A year ago, I completed my semester of student teaching in 11th grade English. When I reflect on my experiences, what immediately comes to mind is my view from the front of the classroom. Whether I am sitting or standing behind my desk, I see a crowd of faces in front of me. Some are smiling and engaging others in an enlivened class discussion; some are focusing intently on their books while we read together aloud; some are cast down in shame, reflecting the isolation they feel from their peers; some bear the conspicuous look that accompanies covert text-message delivery from a hidden cellphone; some are looking off into space, troubled by persistent pressures and thoughts about what rules their lives outside, or instead, of school. Standing there, looking out, I so often missed the point: all of these faces belong to children who are made in the image of the Lord. No matter the judgmental label I associate with each one – class clown, loner, overcommitted Type A – all belong to a child of God who is made precious in His sight. And on days when teaching is hard and students make me feel like I have no patience left to give, I should remind myself that I am called to love God’s children as He loves us.
One of the main narratives surrounding education in the U.S. is that the system has long been broken. Public education especially has the potential to be an inspiring and supportive force in the lives of young people across the country, but more often than not it stifles creativity, treats children as statistics instead of humans, and bombards them with an abundance of tests that become more meaningless over time. Overall it does very little to develop their personal and professional skills or improve their readiness to go onto the next level, whatever that looks like according to their goals. Schools are hunting grounds for bullies, predatory adults, and young and old people seeking to use violence against innocent and defenseless youth. Why do we subject our nation’s children to these prisons? What is the purpose of school? Is it just a right of passage? Isn’t the notion that we use anything we learned in school prior to going to college in our adult lives just a running joke?
Genesis 1 tells us that God establishes his kingdom on earth by transforming people into the image of Christ. I find my vocational identity in that, because I as a teacher have the opportunity to pour into the lives of children who are not my own. In verse 28, after God creates man and woman, he blesses them and tells them “Be fruitful and multiply, and fill the earth and subdue it.” This, to me, is God’s instruction for how to live well. The ‘cultural mandate’ is what God wanted Adam and Eve to do. It is the work he designed for their prosperity. In turn, I believe that one of the purposes of any education is to train students to be citizens of the world. They should be equipped with the ability to communicate and with the basic knowledge of core truths about language, history, science and math which help them function, prosper, and understand the world around them. This is how we live into our roles as good stewards of His creation. He wants us to preserve and manage Earth’s resources, but something that is perhaps more difficult to understand outside of the context of Eden is that he also commands us to take care of society’s culture and our fellow man. As we seek the prosperity of the Earth we should also seek the prosperity of one another. No matter the task however, we often lose our sense of calling to dominion as God intends. What does it mean for our daily actions to serve as a reflection of our duty to take care of what God gives us?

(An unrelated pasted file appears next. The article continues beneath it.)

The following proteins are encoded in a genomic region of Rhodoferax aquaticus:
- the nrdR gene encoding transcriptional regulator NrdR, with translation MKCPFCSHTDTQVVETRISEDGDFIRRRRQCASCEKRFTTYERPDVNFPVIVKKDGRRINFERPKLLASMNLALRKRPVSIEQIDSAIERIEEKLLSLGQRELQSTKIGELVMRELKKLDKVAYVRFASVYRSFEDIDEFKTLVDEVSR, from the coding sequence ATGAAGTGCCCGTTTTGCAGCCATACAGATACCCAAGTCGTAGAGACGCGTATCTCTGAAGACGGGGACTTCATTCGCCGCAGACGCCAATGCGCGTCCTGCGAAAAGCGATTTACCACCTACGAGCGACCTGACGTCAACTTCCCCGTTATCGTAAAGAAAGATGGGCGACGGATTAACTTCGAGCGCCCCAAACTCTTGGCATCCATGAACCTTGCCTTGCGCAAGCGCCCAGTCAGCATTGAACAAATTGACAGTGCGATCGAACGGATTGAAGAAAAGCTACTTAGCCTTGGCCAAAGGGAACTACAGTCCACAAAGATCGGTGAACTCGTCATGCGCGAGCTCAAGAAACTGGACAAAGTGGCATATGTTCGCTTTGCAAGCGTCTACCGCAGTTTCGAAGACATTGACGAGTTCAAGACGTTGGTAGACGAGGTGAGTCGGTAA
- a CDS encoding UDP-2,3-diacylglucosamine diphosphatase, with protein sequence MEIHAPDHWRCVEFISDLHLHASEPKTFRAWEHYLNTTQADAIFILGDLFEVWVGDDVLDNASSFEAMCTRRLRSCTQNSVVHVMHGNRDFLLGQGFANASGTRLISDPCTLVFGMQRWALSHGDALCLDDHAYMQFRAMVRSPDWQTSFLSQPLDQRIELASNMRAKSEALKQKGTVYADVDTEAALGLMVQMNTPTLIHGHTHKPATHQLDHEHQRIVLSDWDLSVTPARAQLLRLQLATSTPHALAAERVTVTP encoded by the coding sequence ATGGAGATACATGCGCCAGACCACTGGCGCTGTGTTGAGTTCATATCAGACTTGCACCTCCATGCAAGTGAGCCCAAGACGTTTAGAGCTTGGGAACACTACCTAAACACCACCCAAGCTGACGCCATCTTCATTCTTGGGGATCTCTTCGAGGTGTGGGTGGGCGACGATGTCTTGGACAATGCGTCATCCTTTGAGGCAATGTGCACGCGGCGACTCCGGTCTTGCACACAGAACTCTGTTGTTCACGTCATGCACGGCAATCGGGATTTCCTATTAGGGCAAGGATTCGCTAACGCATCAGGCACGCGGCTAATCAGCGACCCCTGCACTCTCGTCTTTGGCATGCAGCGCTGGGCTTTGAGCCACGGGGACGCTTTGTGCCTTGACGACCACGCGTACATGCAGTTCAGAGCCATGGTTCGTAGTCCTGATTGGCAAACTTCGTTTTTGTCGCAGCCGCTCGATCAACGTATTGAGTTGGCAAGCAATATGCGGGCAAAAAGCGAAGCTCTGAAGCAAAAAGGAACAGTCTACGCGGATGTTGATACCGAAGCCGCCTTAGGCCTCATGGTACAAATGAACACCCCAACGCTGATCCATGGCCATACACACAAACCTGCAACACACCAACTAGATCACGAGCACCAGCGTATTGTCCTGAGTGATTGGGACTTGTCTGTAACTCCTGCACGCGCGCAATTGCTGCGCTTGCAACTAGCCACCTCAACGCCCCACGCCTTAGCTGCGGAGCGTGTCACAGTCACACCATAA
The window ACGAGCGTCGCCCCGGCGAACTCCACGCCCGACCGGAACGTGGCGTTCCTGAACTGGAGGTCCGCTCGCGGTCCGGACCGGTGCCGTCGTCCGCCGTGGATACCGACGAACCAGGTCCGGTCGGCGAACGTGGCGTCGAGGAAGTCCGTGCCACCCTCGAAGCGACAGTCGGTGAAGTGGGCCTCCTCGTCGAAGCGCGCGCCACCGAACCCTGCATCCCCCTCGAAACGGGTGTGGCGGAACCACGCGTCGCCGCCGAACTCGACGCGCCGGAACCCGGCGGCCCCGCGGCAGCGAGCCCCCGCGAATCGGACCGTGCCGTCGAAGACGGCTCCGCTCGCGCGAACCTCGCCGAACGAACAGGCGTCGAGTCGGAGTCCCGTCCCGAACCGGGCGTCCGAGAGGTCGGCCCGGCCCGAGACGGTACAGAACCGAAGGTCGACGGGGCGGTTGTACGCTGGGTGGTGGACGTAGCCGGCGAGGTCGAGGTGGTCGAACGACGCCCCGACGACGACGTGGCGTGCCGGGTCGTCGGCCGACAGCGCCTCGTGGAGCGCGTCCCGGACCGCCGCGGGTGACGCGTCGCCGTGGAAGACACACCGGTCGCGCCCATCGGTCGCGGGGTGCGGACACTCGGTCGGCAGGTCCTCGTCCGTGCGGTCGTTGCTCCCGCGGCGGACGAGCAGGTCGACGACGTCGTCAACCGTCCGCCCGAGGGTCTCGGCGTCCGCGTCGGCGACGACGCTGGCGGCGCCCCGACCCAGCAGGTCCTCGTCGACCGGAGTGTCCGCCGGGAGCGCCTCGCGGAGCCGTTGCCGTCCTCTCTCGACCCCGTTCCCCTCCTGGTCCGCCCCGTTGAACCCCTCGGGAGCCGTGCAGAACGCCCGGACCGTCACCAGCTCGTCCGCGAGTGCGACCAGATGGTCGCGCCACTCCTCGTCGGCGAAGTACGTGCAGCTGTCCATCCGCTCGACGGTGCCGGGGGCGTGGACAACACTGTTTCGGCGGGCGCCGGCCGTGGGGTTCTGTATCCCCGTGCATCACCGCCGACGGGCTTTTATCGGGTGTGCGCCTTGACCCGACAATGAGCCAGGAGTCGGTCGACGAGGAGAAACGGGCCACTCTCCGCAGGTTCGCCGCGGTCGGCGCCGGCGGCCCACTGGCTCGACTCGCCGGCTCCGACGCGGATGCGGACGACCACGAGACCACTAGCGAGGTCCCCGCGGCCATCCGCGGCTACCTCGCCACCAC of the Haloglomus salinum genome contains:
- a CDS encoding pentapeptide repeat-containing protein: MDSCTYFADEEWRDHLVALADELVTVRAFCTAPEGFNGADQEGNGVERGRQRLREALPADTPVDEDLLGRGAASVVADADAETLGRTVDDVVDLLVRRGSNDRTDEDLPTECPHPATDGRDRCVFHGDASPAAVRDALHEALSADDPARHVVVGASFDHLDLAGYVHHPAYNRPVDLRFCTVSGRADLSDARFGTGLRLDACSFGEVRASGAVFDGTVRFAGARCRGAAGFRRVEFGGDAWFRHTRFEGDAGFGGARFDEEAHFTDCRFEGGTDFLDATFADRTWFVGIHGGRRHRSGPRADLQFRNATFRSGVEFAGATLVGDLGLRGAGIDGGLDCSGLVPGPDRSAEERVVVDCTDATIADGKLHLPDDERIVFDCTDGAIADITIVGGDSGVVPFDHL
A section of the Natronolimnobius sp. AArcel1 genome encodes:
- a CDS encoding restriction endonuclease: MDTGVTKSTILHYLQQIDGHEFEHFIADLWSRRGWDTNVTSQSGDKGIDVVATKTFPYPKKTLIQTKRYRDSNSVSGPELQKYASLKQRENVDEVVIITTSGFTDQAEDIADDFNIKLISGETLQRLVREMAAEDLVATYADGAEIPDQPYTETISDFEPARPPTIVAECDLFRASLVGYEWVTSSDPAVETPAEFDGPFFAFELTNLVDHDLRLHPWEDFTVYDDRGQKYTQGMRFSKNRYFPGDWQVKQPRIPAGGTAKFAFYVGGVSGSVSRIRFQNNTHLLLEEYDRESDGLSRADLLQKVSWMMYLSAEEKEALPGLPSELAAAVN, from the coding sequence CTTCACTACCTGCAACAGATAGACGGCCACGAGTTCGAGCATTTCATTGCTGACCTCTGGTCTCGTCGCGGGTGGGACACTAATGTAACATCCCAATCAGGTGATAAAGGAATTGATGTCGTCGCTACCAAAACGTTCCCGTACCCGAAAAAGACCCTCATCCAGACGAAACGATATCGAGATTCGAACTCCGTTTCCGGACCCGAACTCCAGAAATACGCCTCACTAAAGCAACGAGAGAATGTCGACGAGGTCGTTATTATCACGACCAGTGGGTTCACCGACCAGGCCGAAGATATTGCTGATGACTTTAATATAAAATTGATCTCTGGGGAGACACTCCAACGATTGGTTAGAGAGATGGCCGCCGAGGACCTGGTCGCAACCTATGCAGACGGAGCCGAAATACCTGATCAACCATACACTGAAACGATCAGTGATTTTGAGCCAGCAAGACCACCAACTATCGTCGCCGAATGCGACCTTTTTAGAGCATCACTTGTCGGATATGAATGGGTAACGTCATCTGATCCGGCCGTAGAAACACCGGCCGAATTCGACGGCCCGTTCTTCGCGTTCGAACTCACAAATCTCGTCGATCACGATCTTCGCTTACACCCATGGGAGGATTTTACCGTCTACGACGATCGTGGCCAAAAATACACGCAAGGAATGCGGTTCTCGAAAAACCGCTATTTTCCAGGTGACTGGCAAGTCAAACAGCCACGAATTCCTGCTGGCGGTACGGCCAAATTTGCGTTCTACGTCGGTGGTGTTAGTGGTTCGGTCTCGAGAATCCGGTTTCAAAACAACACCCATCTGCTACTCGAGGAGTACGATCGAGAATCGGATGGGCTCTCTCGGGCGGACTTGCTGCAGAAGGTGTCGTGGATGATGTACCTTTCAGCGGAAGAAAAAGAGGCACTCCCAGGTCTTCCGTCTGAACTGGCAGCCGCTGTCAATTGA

To go one step further, God not only calls us to be citizens of the world but also to be like Christ in the world. We advance His kingdom on earth when we seek to be more like Him and raise our children in His image. Now I do not have my own children, but I have the privilege of walking alongside the students who step foot in my classroom. In a public school, I as the teacher am not permitted to evangelize to my students during instructional time. Nevertheless I can still seek to develop Christ-like qualities in them, qualities like humility, love, and service to others. Before I go further, I should clarify that regardless of how this sounds, my motive is not to bend the rules, manipulate students, or carry out some kind of underhanded, sneaky evangelism. Instead, I consider this my true purpose, because it is the greatest gift I can possibly share with my students. To care for every student, to encourage their creativity and strengths, to support and hold them accountable in areas where they need to grow personally and academically – for me this all falls under what it means to share Christ with them, and I can do that while “playing by the rules.” Of course there’s more to say than just making them more well-adjusted sinners, but what I do in the classroom is still anchored in sharing Christ – showing how he would have life lived, modeling and teaching skills that let the world be the way he made it to be.
Tim Hilliard works in youth ministry and is a member of the 2015-2016 Falls Church Fellows Program.
Images: FreeImages.com/kmb43xgame, Melcena Lang